(John 21:18 NASB) “Truly, truly, I say to you, when you were younger, you used to gird yourself, and walk wherever you wished; but when you grow old, you will stretch out your hands, and someone else will gird you, and bring you where you do not wish to go.”
John 21:18: This is a prophecy of the death, or martyrdom, of Peter. Yeshua tells him that when he was younger, he used to do whatever he wanted. But the time will come when he will be taken away forcibly and be killed.
Tradition, as early as 210 A.D. by Tertullian, tells us that Peter was taken and killed by Nero somewhere between 64-68 A.D. Tradition says that he was going to be crucified, but he stated that he did not deserve to be crucified in the same way as Yeshua Messiah. So they crucified him upside down.
(John 21:19 NASB) Now this He said, signifying by what kind of death he would glorify God. And when He had spoken this, He said^ to him, “Follow Me!”
John 21:19: Peter had previously said that he would lay his life down for Yeshua. Yeshua just told him that he will get his chance.
(John 21:20 NASB) Peter, turning around, saw^ the disciple whom Jesus loved following them; the one who also had leaned back on His breast at the supper, and said, “Lord, who is the one who betrays You?”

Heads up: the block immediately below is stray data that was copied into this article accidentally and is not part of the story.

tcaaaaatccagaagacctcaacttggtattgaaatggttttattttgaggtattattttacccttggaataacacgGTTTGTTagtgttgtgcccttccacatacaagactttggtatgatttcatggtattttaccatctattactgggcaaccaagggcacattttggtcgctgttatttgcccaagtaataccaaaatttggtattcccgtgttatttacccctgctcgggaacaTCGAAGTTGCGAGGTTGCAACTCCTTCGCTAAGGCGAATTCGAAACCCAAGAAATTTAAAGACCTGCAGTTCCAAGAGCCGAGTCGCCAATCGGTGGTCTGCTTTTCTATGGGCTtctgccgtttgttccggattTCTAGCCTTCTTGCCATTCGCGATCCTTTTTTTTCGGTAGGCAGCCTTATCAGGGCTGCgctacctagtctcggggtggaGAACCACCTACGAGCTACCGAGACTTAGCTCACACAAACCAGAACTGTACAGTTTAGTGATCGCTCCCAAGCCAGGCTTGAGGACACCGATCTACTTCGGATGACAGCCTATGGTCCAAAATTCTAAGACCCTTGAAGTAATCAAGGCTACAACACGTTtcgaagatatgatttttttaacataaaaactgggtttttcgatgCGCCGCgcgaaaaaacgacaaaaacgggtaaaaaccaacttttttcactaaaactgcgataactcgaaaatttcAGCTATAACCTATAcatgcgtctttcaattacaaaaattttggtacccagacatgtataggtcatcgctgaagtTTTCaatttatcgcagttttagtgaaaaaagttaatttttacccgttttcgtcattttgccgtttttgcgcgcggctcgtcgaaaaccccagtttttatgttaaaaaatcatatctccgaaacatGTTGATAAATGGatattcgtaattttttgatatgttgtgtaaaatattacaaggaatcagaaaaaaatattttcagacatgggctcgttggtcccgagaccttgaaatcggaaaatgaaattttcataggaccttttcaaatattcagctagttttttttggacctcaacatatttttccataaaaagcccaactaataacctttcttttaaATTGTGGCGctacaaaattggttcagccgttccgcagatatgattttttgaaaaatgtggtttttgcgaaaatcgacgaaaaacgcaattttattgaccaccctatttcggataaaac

(John 21:21 NASB) Peter therefore seeing him said^ to Jesus, “Lord, and what about this man?”
John 21:21: Peter, never at a loss for words, says, “What about John? How is he gonna die?”
(John 21:22 NASB) Jesus said^ to him, “If I want him to remain until I come, what is that to you? You follow Me!”
John 21:22: I think this is the origin of the term “What’s it to you?” Yeshua tells Peter, “it just doesn’t matter about John. John might just hang around until I return, but that is not important to you, Peter.”
Peter himself said that Yeshua was speaking of his death here (2 Peter 1:13-14). Tradition has it that all the disciples died a martyrs death except John.
Well, in a sense, John did hang around until Yeshua returned. Yeshua returned and revealed Himself to John when he was exiled on the Island of Patmos. This is when John wrote the Revelation.
(John 21:23 NASB) This saying therefore went out among the brethren that that disciple would not die; yet Jesus did not say to him that he would not die, but only, “If I want him to remain until I come, what is that to you?”
John 21:23: John said that many misinterpreted this phrase. He is clarifying it for us.
(John 21:24 NASB) This is the disciple who bears witness of these things, and wrote these things; and we know that his witness is true.
John 21:24: We have four different writings that attest to the truthfulness of the life of Yeshua. This is more than enough witnesses to establish the matter.
(John 21:25 NASB) And there are also many other things which Jesus did, which if they were^ written in detail, I suppose that even the world itself would^ not contain the books which were^ written.
John 21:25: John is telling us that there are many many other things Yeshua did that were not recorded. John uses hyperbole to express his thoughts on how his mind boggles at the greatness of Yeshua’s signs and works.
Patrick McGuire and Beit Yeshua Torah Assembly
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Beit Yeshua Torah Assembly
Fort Smith, Arkansas